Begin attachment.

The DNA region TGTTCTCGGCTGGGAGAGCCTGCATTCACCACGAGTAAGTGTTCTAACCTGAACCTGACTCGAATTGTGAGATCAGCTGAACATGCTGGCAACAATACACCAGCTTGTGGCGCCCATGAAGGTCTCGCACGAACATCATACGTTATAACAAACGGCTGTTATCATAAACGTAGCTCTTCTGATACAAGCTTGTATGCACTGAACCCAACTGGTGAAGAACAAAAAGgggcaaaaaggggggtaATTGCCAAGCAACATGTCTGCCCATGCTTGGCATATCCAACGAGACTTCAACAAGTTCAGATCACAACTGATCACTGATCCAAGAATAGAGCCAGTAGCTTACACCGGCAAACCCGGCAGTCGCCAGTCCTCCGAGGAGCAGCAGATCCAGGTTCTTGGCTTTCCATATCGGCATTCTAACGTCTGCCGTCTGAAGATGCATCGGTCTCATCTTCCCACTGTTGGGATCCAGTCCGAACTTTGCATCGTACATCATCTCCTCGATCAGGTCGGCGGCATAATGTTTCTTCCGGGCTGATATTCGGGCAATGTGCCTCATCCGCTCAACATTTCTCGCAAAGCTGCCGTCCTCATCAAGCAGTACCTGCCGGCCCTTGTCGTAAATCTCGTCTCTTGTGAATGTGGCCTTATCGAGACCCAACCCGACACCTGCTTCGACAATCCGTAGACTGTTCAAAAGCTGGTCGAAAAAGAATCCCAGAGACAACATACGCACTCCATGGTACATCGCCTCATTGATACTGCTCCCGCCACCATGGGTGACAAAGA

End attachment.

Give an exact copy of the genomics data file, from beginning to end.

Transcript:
The DNA region TGTTCTCGGCTGGGAGAGCCTGCATTCACCACGAGTAAGTGTTCTAACCTGAACCTGACTCGAATTGTGAGATCAGCTGAACATGCTGGCAACAATACACCAGCTTGTGGCGCCCATGAAGGTCTCGCACGAACATCATACGTTATAACAAACGGCTGTTATCATAAACGTAGCTCTTCTGATACAAGCTTGTATGCACTGAACCCAACTGGTGAAGAACAAAAAGgggcaaaaaggggggtaATTGCCAAGCAACATGTCTGCCCATGCTTGGCATATCCAACGAGACTTCAACAAGTTCAGATCACAACTGATCACTGATCCAAGAATAGAGCCAGTAGCTTACACCGGCAAACCCGGCAGTCGCCAGTCCTCCGAGGAGCAGCAGATCCAGGTTCTTGGCTTTCCATATCGGCATTCTAACGTCTGCCGTCTGAAGATGCATCGGTCTCATCTTCCCACTGTTGGGATCCAGTCCGAACTTTGCATCGTACATCATCTCCTCGATCAGGTCGGCGGCATAATGTTTCTTCCGGGCTGATATTCGGGCAATGTGCCTCATCCGCTCAACATTTCTCGCAAAGCTGCCGTCCTCATCAAGCAGTACCTGCCGGCCCTTGTCGTAAATCTCGTCTCTTGTGAATGTGGCCTTATCGAGACCCAACCCGACACCTGCTTCGACAATCCGTAGACTGTTCAAAAGCTGGTCGAAAAAGAATCCCAGAGACAACATACGCACTCCATGGTACATCGCCTCATTGATACTGCTCCCGCCACCATGGGTGACAAAGA